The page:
With more than 160 campus organizations on The Hill, Denison student leaders knew there was no feasible way to give each group a dedicated home of its own.
“There’s only so much real estate to go around,” Alex Pan ’24 said.
So, the Denison Campus Governance Association came at the issue from another direction.
“They began thinking that since we can’t give everyone their own space, how can we create a space for everyone?” said Dana Pursley, director of the Alford Community Leadership & Involvement Center (CLIC).
“It was all driven by student government,” said Patrick Fina, an associate director at CLIC.
In March 2023, student senators unanimously voted to fund $150,000 to renovate a largely idle space in the basement of Huffman Hall that once housed the Office of Community Values & Student Conduct.
They decided to call the revamped space the Huffman Innovation Leadership Lounge — HILL for short — and design it as a hub for student groups. It opened on Jan. 17.
“I want this to be the crown jewel of East Quad,” said Pan, who was student body president when the project was approved.
The renovation packs a punch. Three conference rooms can be reserved through the campus engagement platform WhatToDU. Each has a different vibe, from casual crash-pad to executive boardroom.
The common area is arranged so several groups can meet simultaneously, and a separate room is filled with arts-related supplies, should a club need to produce posters or flyers.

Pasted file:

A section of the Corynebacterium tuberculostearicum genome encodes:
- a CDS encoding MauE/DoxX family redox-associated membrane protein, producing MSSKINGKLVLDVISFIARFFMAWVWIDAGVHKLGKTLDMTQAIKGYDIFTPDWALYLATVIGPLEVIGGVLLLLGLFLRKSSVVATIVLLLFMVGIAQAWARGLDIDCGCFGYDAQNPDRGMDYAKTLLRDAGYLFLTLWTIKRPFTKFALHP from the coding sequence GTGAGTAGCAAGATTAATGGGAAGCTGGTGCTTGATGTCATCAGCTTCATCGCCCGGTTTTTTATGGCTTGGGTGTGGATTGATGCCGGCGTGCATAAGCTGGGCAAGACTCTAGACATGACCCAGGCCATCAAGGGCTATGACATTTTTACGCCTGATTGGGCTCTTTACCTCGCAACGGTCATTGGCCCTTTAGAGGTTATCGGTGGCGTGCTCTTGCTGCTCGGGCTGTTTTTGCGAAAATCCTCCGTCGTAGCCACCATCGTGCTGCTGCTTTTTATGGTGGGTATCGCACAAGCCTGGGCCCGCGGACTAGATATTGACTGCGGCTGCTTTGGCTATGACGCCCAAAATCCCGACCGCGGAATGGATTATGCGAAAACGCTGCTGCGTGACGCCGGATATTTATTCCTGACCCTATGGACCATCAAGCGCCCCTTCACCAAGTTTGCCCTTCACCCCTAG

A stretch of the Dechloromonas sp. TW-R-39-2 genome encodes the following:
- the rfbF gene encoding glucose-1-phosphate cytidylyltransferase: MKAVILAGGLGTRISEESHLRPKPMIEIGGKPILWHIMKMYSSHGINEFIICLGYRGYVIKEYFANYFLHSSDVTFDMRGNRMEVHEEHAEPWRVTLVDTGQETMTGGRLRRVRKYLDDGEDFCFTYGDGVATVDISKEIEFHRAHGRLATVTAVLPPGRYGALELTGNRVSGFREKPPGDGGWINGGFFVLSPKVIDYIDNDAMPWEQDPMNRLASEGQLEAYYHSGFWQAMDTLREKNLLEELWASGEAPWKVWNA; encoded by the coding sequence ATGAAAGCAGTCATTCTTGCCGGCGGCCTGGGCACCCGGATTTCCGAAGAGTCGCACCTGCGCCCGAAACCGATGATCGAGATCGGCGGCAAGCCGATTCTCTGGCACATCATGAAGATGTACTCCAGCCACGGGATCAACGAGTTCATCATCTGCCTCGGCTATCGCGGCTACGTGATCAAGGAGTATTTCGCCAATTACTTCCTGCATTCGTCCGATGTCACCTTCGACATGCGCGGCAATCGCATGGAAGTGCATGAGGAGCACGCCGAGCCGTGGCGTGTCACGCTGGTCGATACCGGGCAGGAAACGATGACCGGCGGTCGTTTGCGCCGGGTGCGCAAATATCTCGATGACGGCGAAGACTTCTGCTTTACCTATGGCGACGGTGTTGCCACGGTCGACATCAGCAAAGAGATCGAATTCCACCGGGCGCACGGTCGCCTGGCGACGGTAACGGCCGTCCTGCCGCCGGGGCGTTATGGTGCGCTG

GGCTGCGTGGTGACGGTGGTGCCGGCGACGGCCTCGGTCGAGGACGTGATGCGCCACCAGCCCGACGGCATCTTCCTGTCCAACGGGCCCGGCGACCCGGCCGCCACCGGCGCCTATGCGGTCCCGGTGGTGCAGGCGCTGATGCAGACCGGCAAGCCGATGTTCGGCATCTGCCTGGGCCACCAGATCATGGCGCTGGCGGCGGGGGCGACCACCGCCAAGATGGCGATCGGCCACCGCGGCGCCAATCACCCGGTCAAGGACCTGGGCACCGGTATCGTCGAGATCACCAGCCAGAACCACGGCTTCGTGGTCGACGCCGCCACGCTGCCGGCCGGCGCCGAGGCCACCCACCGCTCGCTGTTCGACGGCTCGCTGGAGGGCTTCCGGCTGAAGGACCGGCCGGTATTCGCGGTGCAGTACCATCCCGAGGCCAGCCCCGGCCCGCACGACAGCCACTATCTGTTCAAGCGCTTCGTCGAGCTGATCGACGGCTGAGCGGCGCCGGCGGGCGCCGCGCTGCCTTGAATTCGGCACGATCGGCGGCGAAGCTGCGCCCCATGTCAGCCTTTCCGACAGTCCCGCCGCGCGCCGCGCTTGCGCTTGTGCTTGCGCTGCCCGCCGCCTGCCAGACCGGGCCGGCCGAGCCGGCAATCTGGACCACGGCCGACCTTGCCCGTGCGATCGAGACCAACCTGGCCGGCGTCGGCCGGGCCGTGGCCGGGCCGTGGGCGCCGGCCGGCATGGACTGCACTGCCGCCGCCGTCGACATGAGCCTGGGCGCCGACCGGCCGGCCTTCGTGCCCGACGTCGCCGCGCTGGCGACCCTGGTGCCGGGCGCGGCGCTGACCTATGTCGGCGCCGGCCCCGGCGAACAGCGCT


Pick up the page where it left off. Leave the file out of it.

Students helped to choose the furnishings and guided the overall design. Colors are bright, seating is durable but comfortable, and materials are largely recycled. Photographs of current students adorn the walls, and CLIC hopes to freshen them up as the student body changes from year to year.
“We wanted it to feel ‘Denison,’” Fina said.
All student leaders of Denison’s recognized campus organizations — about 700 students in all — have swipe access to the lounge.
While there are a few intimate nooks and the reservable rooms have doors, “we don’t want this to turn into a silent study space,” Pursley said.
Instead, she and Fina hope the lounge serves as a meeting place where students with disparate interests and perspectives come together, share ideas, and strike out together in new directions.
“That’s the whole point of the liberal arts,” Pan said.